eBook Deal: James Ellroy’s ‘Brown’s Requiem’ 09 October 2011 Geeks of Doom. Unsold TV pilot based on James Ellroy's novel of the same name. As corruption grows in 1950s LA, three policemen - one strait-laced, one brutal, and one sleazy - investigate a series of murders with their own brand of justice. Director: Eric Laneuville.

Fritz Brown, an ex-cop and private detective in Los Angeles, is hired for a simple surveillance job he thinks will provide easy money, but instead he encounters a world of violence and corruption. Reissue.
Comments: (7)
Voodoosida
A fascinating look at Ellroy's early attempt at crime writing. His desire to emulate the "hard-boiled" prose of the detective novel icons who preceded him is evident (and largely overwrought), but the story is good and the characters are well-drawn. It's a good read overall and gives a welcome insight into how far the Demon Dog has evolved as a writer.
Zamo
I found the setting, characters and plot interesting and complex enough to be satisfied with the buck ninety nine I paid for it. The book is set in 1980 and seems either dated or purposefully anachronistic. For example, I was a 'tween' then and I don't recall 'Daddy-O' to be a common phrase. Note that while this is not a golfing story, if you're a golfer you may get a kick out of the sideplot/storyline especially regarding caddies. Overall the plot and pace was enjoyable and I don't regret reading this ebook. I'll give the author another chance...provided it's at the same price point.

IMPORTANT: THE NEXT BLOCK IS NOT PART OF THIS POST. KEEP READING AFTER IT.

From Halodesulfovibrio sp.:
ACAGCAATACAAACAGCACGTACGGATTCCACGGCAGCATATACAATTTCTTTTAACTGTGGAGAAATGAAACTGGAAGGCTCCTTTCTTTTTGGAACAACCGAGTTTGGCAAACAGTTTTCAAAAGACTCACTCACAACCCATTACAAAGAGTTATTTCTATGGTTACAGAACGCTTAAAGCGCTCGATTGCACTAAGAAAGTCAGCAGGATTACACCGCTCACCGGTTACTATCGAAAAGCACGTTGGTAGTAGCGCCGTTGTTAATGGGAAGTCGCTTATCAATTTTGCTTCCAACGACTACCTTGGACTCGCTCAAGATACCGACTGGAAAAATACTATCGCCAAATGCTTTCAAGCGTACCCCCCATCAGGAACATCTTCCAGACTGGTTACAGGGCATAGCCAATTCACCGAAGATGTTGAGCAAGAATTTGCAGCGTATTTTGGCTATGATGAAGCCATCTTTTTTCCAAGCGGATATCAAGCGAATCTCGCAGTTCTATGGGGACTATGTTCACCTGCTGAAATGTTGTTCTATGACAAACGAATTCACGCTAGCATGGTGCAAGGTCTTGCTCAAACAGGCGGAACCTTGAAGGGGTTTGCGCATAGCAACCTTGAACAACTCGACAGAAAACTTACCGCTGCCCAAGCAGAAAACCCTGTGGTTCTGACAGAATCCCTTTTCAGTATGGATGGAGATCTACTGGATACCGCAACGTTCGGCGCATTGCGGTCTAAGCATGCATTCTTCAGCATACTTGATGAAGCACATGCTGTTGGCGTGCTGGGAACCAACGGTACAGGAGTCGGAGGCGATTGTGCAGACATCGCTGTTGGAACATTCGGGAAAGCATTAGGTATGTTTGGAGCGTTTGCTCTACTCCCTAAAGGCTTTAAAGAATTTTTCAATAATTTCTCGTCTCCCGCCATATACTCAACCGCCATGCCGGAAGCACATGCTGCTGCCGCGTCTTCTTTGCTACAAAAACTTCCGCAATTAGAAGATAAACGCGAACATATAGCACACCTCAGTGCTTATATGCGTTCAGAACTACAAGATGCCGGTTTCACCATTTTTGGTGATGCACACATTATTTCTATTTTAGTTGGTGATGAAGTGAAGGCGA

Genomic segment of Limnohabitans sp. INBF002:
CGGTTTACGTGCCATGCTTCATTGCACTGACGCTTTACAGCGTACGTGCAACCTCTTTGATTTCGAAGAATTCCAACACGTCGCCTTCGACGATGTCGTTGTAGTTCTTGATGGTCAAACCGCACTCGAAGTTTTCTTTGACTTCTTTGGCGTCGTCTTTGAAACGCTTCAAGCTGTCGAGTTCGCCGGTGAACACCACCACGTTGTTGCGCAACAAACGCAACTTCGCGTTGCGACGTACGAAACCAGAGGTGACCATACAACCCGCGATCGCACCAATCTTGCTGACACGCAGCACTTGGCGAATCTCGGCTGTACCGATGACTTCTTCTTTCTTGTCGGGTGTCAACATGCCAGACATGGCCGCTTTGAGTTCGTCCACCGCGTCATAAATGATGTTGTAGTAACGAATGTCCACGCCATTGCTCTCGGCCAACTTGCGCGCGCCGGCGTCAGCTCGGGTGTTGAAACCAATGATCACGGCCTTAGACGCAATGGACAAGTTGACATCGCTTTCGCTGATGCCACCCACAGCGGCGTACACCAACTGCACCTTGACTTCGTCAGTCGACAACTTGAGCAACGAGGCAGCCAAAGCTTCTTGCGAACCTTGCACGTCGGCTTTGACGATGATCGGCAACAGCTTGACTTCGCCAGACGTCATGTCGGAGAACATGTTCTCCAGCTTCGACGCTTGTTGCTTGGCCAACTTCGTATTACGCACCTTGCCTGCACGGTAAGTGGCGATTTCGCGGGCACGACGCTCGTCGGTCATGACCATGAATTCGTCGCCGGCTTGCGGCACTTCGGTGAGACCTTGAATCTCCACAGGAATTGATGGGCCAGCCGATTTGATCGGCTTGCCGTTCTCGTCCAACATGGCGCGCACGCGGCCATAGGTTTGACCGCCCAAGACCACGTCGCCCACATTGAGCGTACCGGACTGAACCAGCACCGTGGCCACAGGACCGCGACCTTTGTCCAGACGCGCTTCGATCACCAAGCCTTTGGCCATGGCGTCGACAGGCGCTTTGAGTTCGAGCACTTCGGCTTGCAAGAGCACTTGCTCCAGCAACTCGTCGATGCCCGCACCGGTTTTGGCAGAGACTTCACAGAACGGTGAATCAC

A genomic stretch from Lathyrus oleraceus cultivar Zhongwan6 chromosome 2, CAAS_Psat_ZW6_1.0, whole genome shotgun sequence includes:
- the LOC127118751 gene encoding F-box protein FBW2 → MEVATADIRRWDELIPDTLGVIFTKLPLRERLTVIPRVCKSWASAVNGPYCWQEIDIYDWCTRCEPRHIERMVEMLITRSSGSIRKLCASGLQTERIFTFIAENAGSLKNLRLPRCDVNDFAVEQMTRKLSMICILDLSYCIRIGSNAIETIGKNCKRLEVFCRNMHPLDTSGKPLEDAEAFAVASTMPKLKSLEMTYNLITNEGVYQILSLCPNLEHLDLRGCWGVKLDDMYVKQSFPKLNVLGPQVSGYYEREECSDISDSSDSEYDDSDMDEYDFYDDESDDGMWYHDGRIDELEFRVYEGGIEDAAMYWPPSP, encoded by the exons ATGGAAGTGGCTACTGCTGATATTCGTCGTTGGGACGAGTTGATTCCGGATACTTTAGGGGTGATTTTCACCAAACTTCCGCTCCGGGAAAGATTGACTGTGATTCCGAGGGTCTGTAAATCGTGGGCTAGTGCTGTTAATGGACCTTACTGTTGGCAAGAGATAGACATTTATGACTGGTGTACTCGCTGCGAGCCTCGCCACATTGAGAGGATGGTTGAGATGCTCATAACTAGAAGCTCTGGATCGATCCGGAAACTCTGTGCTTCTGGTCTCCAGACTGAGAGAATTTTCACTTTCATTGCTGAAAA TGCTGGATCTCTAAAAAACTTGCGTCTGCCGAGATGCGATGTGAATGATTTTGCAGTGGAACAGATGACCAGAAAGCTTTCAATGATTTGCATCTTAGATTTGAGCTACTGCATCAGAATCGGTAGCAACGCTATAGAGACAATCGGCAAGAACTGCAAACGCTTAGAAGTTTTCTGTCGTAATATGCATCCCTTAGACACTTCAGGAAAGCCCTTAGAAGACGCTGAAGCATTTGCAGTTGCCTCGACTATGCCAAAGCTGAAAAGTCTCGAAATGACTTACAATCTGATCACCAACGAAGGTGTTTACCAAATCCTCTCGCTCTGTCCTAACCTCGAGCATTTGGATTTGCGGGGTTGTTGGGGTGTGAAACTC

This is my first full length novel read on the Kindle (and first ever review) and I am disheartened by the typos it contained. There are several instances of non-hyphenated words that appear hyphenated in this version. I can only assume this is because the novel from which the ebook was scanned contained the hyphen in the appropriate spot and in the Kindle version the word did not appear at the end of a line. There were also a few instances where punctuation would appear random;ly in a sen'tence and a couple of cases where the scanner 'guessed' the wrong word based on the shape of the letters. For example look how similar 'any' is to 'my' (real example). Still, the ebook was readable and these typos didn't take me out of the book too much.
Macage
I love hard-boiled voices. Why? You might ask. Because I like seeing a butthead get punched in the gullet and knocked on his keister. I take an absurdly sick pleasure in this scenario. Again, you might ask why. Well...because I have literally been an underdog my entire life. I might as well have a t-shirt with the mantra "Constantly Underestimated." If it were a theme song, I'd sing the chorus, pound the drums, and lead the backup vocals. But I don't mind. In fact, it's great when the bar is set low enough that I can practically crawl over it, and I set my goals as high as a CEO, and somewhere in the middle, I come crashing through like a hurricane, to the point that I might as well have stunned my opponent with a Taser, stapled his head to the carpet, put a metal plate in his head, and fired up the microwave.

And that's what a good hard-boiled novel does for me. I down a bottle of Jack, fire my Beretta at my flat screen, and then wait for the fuzz to show up at my door, so I can show those coppers a thing or two. And Fritz Brown certainly uses his .38 when the situation warrants it. The voice was hard enough that I might as well have been picking grit and grim out of my teeth with a chainsaw. I savored every minute of the journey. I was transported to a time where rebop and Daddy-O were common lingo, although both were used a bit too frequently for my liking. That's the downside to slang: It doesn't normally age well.